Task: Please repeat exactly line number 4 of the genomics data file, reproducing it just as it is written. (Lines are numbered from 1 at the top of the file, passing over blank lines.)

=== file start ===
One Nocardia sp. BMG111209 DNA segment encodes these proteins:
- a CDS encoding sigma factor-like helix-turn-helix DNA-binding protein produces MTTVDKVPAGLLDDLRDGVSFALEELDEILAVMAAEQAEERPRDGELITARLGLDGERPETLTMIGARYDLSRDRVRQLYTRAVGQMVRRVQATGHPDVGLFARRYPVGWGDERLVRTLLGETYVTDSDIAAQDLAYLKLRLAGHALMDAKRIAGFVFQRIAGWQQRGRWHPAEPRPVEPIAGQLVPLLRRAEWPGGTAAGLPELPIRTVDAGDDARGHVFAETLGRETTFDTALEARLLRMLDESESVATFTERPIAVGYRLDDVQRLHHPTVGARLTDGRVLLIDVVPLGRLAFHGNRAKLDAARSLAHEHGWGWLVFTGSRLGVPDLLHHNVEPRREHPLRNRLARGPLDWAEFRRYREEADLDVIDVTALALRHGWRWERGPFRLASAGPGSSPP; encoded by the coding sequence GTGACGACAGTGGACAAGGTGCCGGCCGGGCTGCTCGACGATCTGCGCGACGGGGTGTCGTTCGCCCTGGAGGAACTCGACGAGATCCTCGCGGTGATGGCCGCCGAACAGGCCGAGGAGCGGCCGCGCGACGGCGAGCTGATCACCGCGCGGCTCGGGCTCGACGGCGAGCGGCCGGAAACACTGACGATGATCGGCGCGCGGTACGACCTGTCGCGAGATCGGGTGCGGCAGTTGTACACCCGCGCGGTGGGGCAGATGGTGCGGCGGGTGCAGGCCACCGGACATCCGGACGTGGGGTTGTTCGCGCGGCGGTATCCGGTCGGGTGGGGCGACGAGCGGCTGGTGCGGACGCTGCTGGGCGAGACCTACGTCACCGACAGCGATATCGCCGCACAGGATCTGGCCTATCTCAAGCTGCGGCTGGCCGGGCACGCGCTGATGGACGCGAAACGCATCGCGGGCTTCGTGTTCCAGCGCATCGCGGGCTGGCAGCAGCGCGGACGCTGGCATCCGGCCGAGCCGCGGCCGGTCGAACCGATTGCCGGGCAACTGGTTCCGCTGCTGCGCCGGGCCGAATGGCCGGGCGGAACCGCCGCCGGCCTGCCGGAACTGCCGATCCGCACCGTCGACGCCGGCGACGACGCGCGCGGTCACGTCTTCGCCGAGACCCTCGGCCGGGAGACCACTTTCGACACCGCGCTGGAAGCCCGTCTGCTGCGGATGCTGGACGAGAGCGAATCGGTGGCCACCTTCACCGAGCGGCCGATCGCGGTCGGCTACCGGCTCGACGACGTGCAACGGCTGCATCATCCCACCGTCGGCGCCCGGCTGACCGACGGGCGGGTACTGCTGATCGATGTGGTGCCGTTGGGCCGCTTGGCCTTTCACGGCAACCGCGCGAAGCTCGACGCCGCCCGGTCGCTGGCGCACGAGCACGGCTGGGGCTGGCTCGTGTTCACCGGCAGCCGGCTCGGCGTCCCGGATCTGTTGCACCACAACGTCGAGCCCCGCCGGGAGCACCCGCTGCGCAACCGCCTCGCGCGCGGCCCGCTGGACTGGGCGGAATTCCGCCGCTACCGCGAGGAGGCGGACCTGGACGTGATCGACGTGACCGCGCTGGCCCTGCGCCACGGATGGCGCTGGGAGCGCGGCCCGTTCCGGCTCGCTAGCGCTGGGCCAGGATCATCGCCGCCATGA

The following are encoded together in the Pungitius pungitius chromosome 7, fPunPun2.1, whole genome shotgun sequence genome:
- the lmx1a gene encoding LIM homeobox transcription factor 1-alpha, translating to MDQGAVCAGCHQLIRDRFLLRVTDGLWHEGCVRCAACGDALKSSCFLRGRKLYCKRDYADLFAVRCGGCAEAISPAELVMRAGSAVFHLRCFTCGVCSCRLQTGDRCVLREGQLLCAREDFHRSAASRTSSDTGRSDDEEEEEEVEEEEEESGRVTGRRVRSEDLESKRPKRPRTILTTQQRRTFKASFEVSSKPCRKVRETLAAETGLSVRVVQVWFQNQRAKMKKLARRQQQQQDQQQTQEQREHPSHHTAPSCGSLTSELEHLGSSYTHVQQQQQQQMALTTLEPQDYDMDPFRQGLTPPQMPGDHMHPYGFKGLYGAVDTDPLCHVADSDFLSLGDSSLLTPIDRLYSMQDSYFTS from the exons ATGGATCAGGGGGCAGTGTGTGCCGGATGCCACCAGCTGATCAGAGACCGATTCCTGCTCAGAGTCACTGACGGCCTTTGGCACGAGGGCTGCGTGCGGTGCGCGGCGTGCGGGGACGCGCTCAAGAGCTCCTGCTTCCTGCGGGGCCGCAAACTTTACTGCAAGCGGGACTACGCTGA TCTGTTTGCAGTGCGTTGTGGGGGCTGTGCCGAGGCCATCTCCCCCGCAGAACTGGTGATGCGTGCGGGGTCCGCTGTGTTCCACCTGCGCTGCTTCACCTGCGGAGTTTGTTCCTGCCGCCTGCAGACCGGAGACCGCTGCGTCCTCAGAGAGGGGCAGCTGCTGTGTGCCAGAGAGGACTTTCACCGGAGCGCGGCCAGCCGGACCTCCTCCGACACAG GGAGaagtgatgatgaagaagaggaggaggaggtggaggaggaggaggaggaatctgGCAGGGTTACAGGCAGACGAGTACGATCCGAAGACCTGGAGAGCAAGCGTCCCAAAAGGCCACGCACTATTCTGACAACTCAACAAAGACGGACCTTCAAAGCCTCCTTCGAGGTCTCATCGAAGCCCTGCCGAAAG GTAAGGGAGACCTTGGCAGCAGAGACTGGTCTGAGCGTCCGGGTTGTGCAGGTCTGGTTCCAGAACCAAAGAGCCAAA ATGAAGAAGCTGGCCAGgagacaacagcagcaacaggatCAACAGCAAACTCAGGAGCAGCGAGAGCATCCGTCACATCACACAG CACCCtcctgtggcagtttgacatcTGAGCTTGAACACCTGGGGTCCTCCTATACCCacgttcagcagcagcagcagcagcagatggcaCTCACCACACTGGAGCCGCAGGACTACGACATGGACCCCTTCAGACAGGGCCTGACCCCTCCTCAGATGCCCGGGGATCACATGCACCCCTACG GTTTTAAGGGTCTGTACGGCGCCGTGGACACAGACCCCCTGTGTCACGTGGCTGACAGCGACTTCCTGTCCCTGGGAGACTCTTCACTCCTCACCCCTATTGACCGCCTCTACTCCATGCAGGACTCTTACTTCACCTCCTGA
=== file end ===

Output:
- the lmx1a gene encoding LIM homeobox transcription factor 1-alpha, translating to MDQGAVCAGCHQLIRDRFLLRVTDGLWHEGCVRCAACGDALKSSCFLRGRKLYCKRDYADLFAVRCGGCAEAISPAELVMRAGSAVFHLRCFTCGVCSCRLQTGDRCVLREGQLLCAREDFHRSAASRTSSDTGRSDDEEEEEEVEEEEEESGRVTGRRVRSEDLESKRPKRPRTILTTQQRRTFKASFEVSSKPCRKVRETLAAETGLSVRVVQVWFQNQRAKMKKLARRQQQQQDQQQTQEQREHPSHHTAPSCGSLTSELEHLGSSYTHVQQQQQQQMALTTLEPQDYDMDPFRQGLTPPQMPGDHMHPYGFKGLYGAVDTDPLCHVADSDFLSLGDSSLLTPIDRLYSMQDSYFTS from the exons ATGGATCAGGGGGCAGTGTGTGCCGGATGCCACCAGCTGATCAGAGACCGATTCCTGCTCAGAGTCACTGACGGCCTTTGGCACGAGGGCTGCGTGCGGTGCGCGGCGTGCGGGGACGCGCTCAAGAGCTCCTGCTTCCTGCGGGGCCGCAAACTTTACTGCAAGCGGGACTACGCTGA TCTGTTTGCAGTGCGTTGTGGGGGCTGTGCCGAGGCCATCTCCCCCGCAGAACTGGTGATGCGTGCGGGGTCCGCTGTGTTCCACCTGCGCTGCTTCACCTGCGGAGTTTGTTCCTGCCGCCTGCAGACCGGAGACCGCTGCGTCCTCAGAGAGGGGCAGCTGCTGTGTGCCAGAGAGGACTTTCACCGGAGCGCGGCCAGCCGGACCTCCTCCGACACAG GGAGaagtgatgatgaagaagaggaggaggaggtggaggaggaggaggaggaatctgGCAGGGTTACAGGCAGACGAGTACGATCCGAAGACCTGGAGAGCAAGCGTCCCAAAAGGCCACGCACTATTCTGACAACTCAACAAAGACGGACCTTCAAAGCCTCCTTCGAGGTCTCATCGAAGCCCTGCCGAAAG GTAAGGGAGACCTTGGCAGCAGAGACTGGTCTGAGCGTCCGGGTTGTGCAGGTCTGGTTCCAGAACCAAAGAGCCAAA ATGAAGAAGCTGGCCAGgagacaacagcagcaacaggatCAACAGCAAACTCAGGAGCAGCGAGAGCATCCGTCACATCACACAG CACCCtcctgtggcagtttgacatcTGAGCTTGAACACCTGGGGTCCTCCTATACCCacgttcagcagcagcagcagcagcagatggcaCTCACCACACTGGAGCCGCAGGACTACGACATGGACCCCTTCAGACAGGGCCTGACCCCTCCTCAGATGCCCGGGGATCACATGCACCCCTACG GTTTTAAGGGTCTGTACGGCGCCGTGGACACAGACCCCCTGTGTCACGTGGCTGACAGCGACTTCCTGTCCCTGGGAGACTCTTCACTCCTCACCCCTATTGACCGCCTCTACTCCATGCAGGACTCTTACTTCACCTCCTGA